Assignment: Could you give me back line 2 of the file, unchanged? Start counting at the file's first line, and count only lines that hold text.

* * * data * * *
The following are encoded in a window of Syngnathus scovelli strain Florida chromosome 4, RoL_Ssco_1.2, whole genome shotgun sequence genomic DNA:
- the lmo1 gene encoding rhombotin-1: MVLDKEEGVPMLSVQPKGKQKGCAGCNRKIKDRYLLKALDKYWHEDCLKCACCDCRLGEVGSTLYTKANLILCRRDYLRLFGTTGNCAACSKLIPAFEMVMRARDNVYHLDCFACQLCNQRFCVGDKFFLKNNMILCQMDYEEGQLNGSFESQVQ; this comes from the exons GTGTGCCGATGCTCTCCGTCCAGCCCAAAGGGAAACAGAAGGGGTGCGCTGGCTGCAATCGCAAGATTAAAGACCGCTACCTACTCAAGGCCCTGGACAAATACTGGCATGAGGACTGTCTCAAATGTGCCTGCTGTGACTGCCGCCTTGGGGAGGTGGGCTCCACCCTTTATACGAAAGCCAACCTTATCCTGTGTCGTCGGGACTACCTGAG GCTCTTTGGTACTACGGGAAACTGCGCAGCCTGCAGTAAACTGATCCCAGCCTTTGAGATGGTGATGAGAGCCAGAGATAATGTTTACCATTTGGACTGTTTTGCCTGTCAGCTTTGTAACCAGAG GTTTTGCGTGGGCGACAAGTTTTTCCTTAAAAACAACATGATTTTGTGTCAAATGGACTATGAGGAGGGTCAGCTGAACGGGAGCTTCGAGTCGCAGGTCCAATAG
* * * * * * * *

- the lmo1 gene encoding rhombotin-1: MVLDKEEGVPMLSVQPKGKQKGCAGCNRKIKDRYLLKALDKYWHEDCLKCACCDCRLGEVGSTLYTKANLILCRRDYLRLFGTTGNCAACSKLIPAFEMVMRARDNVYHLDCFACQLCNQRFCVGDKFFLKNNMILCQMDYEEGQLNGSFESQVQ; this comes from the exons GTGTGCCGATGCTCTCCGTCCAGCCCAAAGGGAAACAGAAGGGGTGCGCTGGCTGCAATCGCAAGATTAAAGACCGCTACCTACTCAAGGCCCTGGACAAATACTGGCATGAGGACTGTCTCAAATGTGCCTGCTGTGACTGCCGCCTTGGGGAGGTGGGCTCCACCCTTTATACGAAAGCCAACCTTATCCTGTGTCGTCGGGACTACCTGAG GCTCTTTGGTACTACGGGAAACTGCGCAGCCTGCAGTAAACTGATCCCAGCCTTTGAGATGGTGATGAGAGCCAGAGATAATGTTTACCATTTGGACTGTTTTGCCTGTCAGCTTTGTAACCAGAG GTTTTGCGTGGGCGACAAGTTTTTCCTTAAAAACAACATGATTTTGTGTCAAATGGACTATGAGGAGGGTCAGCTGAACGGGAGCTTCGAGTCGCAGGTCCAATAG